Extreme heat warnings in effect for 28 US states | Climate crisis

The National Weather Service has warned that extreme heat will affect more than 100 million people in the United States this week, with triple-digit temperatures in some states and breaking temperature records in many parts of the country.

“Above normal temperatures will continue to prevail across much of the United States through the end of the week, with a significant portion of the population remaining under heat advisories and warnings,” the agency said.

Heat warnings and advisories have been put in place for 28 states, with central and southern states hit hardest by the scorching heat.

Joe Biden unveils $2.3 billion plan to fight extreme heat – video

Parts of Oklahoma reached 115F (46C) this week, while the Dallas area reached 109F (42C).

Tulsa, Oklahoma Emergency Medical Services reported an increase in heat-related emergency calls this year. The city’s emergency medical services authority said it received nearly 250 calls this year, a number typically hit later in the summer.

“It’s very concerning,” the department’s Adam Paluka told CNN. “Especially because the number of patients transported indicates that some of these calls are heatstroke, which can be fatal.”

In the northeast, where temperatures are settling at over 90 F (32 C), city leaders have warned residents to limit outdoor activities during the hottest hours of the day.

Philadelphia declared a “heat-related health emergency” on Thursday and set up a “heat line” number for residents suffering from intense heat. Boston has opened community centers and swimming pools for residents to cool off.

“Climate change is clearly a risk to our health,” Boston Mayor Michelle Wu said Wednesday. “I urge everyone to stay cool and safe, and check on your neighbors this week. “

In Phoenix, America’s hottest city, an extreme heat warning was in place Thursday and Friday. The temperature is expected to reach 113F (45c) Thursday afternoon and 115F (46C) Friday afternoon. Heat advisories are only issued when temperatures are above average for the time of year, and in Phoenix in July, that means temperatures above 112F. So far this year, the city has broken or equaled four daytime highs and nine overnight lows.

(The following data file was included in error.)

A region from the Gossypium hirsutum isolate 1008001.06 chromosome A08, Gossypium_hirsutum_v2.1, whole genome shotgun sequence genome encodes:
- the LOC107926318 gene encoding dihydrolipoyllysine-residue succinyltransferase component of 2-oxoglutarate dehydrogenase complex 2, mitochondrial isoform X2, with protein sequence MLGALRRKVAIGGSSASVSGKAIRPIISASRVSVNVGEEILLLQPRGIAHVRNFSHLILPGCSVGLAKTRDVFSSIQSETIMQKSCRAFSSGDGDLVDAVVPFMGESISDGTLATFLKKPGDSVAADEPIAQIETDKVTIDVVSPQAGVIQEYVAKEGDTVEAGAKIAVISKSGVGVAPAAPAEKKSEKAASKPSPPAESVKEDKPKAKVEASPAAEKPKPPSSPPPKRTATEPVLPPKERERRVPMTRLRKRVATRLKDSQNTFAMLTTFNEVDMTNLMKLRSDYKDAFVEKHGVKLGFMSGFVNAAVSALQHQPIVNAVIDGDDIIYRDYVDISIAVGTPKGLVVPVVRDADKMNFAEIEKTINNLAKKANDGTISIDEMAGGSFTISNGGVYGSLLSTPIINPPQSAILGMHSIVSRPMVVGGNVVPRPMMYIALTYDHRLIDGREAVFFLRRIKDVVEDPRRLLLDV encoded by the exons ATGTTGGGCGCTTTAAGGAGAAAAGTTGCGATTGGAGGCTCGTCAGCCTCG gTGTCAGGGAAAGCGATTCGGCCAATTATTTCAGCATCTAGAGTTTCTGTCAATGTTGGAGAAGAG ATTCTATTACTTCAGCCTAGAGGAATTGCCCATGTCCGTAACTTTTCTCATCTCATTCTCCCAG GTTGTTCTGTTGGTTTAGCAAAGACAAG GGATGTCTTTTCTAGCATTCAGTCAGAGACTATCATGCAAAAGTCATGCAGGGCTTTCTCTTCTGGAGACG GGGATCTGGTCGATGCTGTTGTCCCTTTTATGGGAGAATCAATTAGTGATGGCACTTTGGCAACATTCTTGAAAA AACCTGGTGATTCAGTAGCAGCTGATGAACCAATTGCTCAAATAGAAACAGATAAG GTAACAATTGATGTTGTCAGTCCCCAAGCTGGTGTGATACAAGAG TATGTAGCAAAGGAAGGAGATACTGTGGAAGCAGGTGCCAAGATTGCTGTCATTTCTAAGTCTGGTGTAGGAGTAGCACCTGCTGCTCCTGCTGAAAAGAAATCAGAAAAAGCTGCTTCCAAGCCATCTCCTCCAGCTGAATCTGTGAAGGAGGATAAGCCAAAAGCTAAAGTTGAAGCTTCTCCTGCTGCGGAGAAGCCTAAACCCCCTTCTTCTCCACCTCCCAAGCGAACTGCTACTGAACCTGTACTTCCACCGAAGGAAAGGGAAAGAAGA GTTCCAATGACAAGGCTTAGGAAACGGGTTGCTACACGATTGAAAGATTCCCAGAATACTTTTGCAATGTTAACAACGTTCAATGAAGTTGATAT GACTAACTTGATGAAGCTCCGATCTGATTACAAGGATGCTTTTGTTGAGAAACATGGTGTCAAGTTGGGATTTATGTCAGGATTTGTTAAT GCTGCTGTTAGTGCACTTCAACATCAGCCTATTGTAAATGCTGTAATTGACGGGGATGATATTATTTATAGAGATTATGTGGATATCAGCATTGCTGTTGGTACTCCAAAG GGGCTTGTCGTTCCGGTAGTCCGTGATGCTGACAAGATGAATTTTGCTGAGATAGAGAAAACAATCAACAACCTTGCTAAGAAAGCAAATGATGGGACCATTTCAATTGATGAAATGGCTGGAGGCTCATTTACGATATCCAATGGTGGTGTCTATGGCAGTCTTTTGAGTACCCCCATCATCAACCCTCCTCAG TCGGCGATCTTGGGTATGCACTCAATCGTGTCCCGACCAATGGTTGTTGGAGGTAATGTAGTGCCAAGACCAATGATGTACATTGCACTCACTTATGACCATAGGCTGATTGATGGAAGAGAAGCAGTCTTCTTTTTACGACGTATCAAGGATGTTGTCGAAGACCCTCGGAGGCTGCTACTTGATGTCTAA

The impact of heat is cumulative and the body does not begin to recover until temperatures drop below 80F. Climatologists have warned that heatwaves – which have spread across Europe and Asia this summer – will be more intense and prolonged if the climate emergency is not addressed. A study published in May showed that human influence on the climate made a particular heat wave in South Asia 30 times more likely to have occurred.

Speaking in Somerset, Massachusetts on Wednesday about the climate crisis, Joe Biden said global warming was an “emergency” but did not declare a national emergency, as activists hoped. Such a statement would allow Biden to block crude oil imports or order the military to work on renewable energy production. The White House said a formal emergency declaration was “still on the table.”

“It is literally, not figuratively, a clear and present danger,” Biden said. “The health of our citizens and our communities is literally at stake.”

Additional reporting by Nina Lakhani